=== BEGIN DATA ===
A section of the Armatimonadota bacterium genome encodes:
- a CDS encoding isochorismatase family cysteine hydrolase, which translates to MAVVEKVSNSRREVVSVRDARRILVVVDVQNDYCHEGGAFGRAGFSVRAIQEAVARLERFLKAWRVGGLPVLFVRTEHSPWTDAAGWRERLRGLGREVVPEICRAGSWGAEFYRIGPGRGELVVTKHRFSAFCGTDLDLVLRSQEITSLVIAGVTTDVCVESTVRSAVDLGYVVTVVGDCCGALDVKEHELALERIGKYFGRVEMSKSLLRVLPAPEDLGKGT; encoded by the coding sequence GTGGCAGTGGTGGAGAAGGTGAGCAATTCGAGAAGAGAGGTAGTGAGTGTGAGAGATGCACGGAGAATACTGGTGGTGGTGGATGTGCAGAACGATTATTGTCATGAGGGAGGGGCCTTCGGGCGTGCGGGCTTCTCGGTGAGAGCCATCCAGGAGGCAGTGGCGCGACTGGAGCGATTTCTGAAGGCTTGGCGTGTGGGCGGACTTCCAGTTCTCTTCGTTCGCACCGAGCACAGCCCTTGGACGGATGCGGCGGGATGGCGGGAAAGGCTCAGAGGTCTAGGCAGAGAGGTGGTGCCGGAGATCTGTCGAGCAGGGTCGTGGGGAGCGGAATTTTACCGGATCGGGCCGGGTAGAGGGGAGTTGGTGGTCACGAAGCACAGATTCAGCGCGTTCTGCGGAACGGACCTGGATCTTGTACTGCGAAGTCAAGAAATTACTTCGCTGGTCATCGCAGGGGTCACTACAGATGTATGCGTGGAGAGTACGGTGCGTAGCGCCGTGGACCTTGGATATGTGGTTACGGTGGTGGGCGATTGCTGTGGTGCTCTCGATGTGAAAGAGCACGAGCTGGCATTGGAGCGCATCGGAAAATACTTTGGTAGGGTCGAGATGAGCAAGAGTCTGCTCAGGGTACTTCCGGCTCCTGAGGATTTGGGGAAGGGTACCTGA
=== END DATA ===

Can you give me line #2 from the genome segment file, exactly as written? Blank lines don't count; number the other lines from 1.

- a CDS encoding isochorismatase family cysteine hydrolase, which translates to MAVVEKVSNSRREVVSVRDARRILVVVDVQNDYCHEGGAFGRAGFSVRAIQEAVARLERFLKAWRVGGLPVLFVRTEHSPWTDAAGWRERLRGLGREVVPEICRAGSWGAEFYRIGPGRGELVVTKHRFSAFCGTDLDLVLRSQEITSLVIAGVTTDVCVESTVRSAVDLGYVVTVVGDCCGALDVKEHELALERIGKYFGRVEMSKSLLRVLPAPEDLGKGT; encoded by the coding sequence GTGGCAGTGGTGGAGAAGGTGAGCAATTCGAGAAGAGAGGTAGTGAGTGTGAGAGATGCACGGAGAATACTGGTGGTGGTGGATGTGCAGAACGATTATTGTCATGAGGGAGGGGCCTTCGGGCGTGCGGGCTTCTCGGTGAGAGCCATCCAGGAGGCAGTGGCGCGACTGGAGCGATTTCTGAAGGCTTGGCGTGTGGGCGGACTTCCAGTTCTCTTCGTTCGCACCGAGCACAGCCCTTGGACGGATGCGGCGGGATGGCGGGAAAGGCTCAGAGGTCTAGGCAGAGAGGTGGTGCCGGAGATCTGTCGAGCAGGGTCGTGGGGAGCGGAATTTTACCGGATCGGGCCGGGTAGAGGGGAGTTGGTGGTCACGAAGCACAGATTCAGCGCGTTCTGCGGAACGGACCTGGATCTTGTACTGCGAAGTCAAGAAATTACTTCGCTGGTCATCGCAGGGGTCACTACAGATGTATGCGTGGAGAGTACGGTGCGTAGCGCCGTGGACCTTGGATATGTGGTTACGGTGGTGGGCGATTGCTGTGGTGCTCTCGATGTGAAAGAGCACGAGCTGGCATTGGAGCGCATCGGAAAATACTTTGGTAGGGTCGAGATGAGCAAGAGTCTGCTCAGGGTACTTCCGGCTCCTGAGGATTTGGGGAAGGGTACCTGA